Ecology and Society Ecology and Society
E&S Home > Vol. 19, Iss. 4 > Art. 52 > Abstract Open Access Publishing 
Ecologically sustainable but unjust? Negotiating equity and authority in common-pool marine resource management

Sarah C Klain, University of British Columbia
Rachelle Beveridge, University of Victoria
Nathan J Bennett, Univeristy of British Columbia; Visiting Research Fellow at University of Victoria

DOI: http://dx.doi.org/10.5751/ES-07123-190452

Full Text: HTML   
Download Citation


Abstract

Under appropriate conditions, community-based fisheries management can support sound resource stewardship, with positive social and environmental outcomes. Evaluating indigenous peoples’ involvement in commercial sea cucumber and geoduck fisheries on the central coast of British Columbia, Canada, we found that the current social-ecological system configuration is relatively ecologically sustainable according to stock assessments. However, the current system also results in perceived inequities in decision-making processes, harvesting allocations, and socioeconomic benefits. As a result, local coastal resource managers envision a transformation of sea cucumber and geoduck fisheries governance and management institutions. We assessed the potential robustness of the proposed institutions using Elinor Ostrom’s common-pool resource design principles. Grounded in the region’s legal, political, and historical context, our analysis suggests that greater local involvement in these invertebrate fisheries and their management could provide more benefits to local communities than the status quo while maintaining an ecologically sustainable resource. Our research highlights the importance of explicitly addressing historical context and equity considerations in social-ecological system analyses and when renegotiating the institutions governing common-pool resources.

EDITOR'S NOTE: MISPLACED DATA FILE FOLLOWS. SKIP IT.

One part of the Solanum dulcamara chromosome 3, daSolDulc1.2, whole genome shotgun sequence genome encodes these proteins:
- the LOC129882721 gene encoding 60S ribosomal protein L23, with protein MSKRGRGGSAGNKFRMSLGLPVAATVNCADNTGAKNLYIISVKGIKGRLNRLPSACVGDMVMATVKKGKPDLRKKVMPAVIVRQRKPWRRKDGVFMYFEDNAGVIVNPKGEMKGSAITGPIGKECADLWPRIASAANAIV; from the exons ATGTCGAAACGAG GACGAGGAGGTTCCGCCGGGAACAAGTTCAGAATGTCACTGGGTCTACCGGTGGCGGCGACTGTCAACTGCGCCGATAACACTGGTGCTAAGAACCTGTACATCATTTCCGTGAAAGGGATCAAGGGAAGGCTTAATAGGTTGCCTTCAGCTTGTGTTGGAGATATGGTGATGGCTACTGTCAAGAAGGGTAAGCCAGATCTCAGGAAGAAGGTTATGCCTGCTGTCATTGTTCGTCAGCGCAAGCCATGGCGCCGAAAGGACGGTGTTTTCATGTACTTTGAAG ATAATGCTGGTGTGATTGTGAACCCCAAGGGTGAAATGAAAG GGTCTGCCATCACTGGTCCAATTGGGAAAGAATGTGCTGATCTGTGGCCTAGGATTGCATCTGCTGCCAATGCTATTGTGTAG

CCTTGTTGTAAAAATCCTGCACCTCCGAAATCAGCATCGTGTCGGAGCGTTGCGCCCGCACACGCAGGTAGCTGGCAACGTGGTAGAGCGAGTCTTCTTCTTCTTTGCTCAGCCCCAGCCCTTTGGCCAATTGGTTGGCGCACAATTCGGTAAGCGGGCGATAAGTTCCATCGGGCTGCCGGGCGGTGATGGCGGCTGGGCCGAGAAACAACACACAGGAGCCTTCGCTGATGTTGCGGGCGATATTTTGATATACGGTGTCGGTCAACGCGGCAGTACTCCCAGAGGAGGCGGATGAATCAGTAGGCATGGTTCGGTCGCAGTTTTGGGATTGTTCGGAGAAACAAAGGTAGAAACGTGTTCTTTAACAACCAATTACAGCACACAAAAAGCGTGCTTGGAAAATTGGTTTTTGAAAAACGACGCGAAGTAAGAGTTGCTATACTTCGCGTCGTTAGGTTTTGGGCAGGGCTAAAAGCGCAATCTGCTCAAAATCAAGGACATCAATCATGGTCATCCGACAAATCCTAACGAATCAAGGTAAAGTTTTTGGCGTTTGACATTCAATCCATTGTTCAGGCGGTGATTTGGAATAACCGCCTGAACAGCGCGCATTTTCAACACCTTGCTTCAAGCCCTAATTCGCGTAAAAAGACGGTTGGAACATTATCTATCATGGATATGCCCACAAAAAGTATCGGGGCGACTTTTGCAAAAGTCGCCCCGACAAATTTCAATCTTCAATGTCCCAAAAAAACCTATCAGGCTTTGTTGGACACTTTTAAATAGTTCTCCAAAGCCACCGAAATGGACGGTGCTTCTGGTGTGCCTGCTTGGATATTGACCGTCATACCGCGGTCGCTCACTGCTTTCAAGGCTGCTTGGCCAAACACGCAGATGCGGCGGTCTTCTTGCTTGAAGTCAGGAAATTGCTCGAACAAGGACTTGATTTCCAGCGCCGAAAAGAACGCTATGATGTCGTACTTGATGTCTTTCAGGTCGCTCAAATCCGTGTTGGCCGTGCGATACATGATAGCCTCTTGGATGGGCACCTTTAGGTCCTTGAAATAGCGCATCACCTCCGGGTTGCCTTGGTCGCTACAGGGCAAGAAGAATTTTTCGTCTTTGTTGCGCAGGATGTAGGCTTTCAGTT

Key words

benthic fisheries; common-pool resources; CPR design principles; environmental governance; indigenous or aboriginal peoples; resource management; small-scale fisheries; social-ecological system framework

Copyright © 2014 by the author(s). Published here under license by The Resilience Alliance. This article  is under a Creative Commons Attribution-NonCommercial 4.0 International License.  You may share and adapt the work for noncommercial purposes provided the original author and source are credited, you indicate whether any changes were made, and you include a link to the license.

Top
Ecology and Society. ISSN: 1708-3087